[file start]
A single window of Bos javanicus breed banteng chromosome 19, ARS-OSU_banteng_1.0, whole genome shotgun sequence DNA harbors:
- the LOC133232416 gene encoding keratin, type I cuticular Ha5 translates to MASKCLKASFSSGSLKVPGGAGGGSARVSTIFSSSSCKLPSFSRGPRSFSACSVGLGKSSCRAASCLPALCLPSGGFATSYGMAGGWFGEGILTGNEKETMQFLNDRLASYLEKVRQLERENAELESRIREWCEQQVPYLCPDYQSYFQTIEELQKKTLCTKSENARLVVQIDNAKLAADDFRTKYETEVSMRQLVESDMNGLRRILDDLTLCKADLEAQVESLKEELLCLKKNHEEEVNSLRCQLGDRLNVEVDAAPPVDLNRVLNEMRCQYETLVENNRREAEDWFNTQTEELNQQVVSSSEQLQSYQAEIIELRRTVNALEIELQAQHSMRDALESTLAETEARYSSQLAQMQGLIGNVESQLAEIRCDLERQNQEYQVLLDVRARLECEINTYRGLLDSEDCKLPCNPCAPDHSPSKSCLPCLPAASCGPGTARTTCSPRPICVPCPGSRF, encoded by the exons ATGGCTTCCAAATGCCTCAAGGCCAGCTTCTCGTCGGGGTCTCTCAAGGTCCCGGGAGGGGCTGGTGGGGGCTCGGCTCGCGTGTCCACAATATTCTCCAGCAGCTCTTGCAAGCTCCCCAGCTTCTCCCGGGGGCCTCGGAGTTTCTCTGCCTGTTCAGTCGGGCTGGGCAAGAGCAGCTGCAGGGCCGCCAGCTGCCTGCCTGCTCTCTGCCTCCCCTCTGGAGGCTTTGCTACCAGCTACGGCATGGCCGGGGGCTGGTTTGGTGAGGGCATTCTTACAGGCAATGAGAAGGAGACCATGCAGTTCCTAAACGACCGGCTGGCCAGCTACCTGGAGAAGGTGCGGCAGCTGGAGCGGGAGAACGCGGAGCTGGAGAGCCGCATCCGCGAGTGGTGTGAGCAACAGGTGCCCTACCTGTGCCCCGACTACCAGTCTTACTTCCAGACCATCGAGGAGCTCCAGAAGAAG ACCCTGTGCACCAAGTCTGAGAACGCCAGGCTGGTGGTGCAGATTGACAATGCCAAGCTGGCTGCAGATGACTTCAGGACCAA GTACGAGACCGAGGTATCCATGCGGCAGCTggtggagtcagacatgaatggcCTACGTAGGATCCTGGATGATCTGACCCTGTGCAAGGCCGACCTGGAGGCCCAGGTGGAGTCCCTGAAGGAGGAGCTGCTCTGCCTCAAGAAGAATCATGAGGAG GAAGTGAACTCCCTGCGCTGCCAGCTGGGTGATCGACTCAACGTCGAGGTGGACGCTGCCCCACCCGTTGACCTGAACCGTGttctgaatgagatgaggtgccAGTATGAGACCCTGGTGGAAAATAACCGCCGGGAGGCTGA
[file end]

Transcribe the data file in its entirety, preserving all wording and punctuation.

A single window of Bos javanicus breed banteng chromosome 19, ARS-OSU_banteng_1.0, whole genome shotgun sequence DNA harbors:
- the LOC133232416 gene encoding keratin, type I cuticular Ha5 translates to MASKCLKASFSSGSLKVPGGAGGGSARVSTIFSSSSCKLPSFSRGPRSFSACSVGLGKSSCRAASCLPALCLPSGGFATSYGMAGGWFGEGILTGNEKETMQFLNDRLASYLEKVRQLERENAELESRIREWCEQQVPYLCPDYQSYFQTIEELQKKTLCTKSENARLVVQIDNAKLAADDFRTKYETEVSMRQLVESDMNGLRRILDDLTLCKADLEAQVESLKEELLCLKKNHEEEVNSLRCQLGDRLNVEVDAAPPVDLNRVLNEMRCQYETLVENNRREAEDWFNTQTEELNQQVVSSSEQLQSYQAEIIELRRTVNALEIELQAQHSMRDALESTLAETEARYSSQLAQMQGLIGNVESQLAEIRCDLERQNQEYQVLLDVRARLECEINTYRGLLDSEDCKLPCNPCAPDHSPSKSCLPCLPAASCGPGTARTTCSPRPICVPCPGSRF, encoded by the exons ATGGCTTCCAAATGCCTCAAGGCCAGCTTCTCGTCGGGGTCTCTCAAGGTCCCGGGAGGGGCTGGTGGGGGCTCGGCTCGCGTGTCCACAATATTCTCCAGCAGCTCTTGCAAGCTCCCCAGCTTCTCCCGGGGGCCTCGGAGTTTCTCTGCCTGTTCAGTCGGGCTGGGCAAGAGCAGCTGCAGGGCCGCCAGCTGCCTGCCTGCTCTCTGCCTCCCCTCTGGAGGCTTTGCTACCAGCTACGGCATGGCCGGGGGCTGGTTTGGTGAGGGCATTCTTACAGGCAATGAGAAGGAGACCATGCAGTTCCTAAACGACCGGCTGGCCAGCTACCTGGAGAAGGTGCGGCAGCTGGAGCGGGAGAACGCGGAGCTGGAGAGCCGCATCCGCGAGTGGTGTGAGCAACAGGTGCCCTACCTGTGCCCCGACTACCAGTCTTACTTCCAGACCATCGAGGAGCTCCAGAAGAAG ACCCTGTGCACCAAGTCTGAGAACGCCAGGCTGGTGGTGCAGATTGACAATGCCAAGCTGGCTGCAGATGACTTCAGGACCAA GTACGAGACCGAGGTATCCATGCGGCAGCTggtggagtcagacatgaatggcCTACGTAGGATCCTGGATGATCTGACCCTGTGCAAGGCCGACCTGGAGGCCCAGGTGGAGTCCCTGAAGGAGGAGCTGCTCTGCCTCAAGAAGAATCATGAGGAG GAAGTGAACTCCCTGCGCTGCCAGCTGGGTGATCGACTCAACGTCGAGGTGGACGCTGCCCCACCCGTTGACCTGAACCGTGttctgaatgagatgaggtgccAGTATGAGACCCTGGTGGAAAATAACCGCCGGGAGGCTGA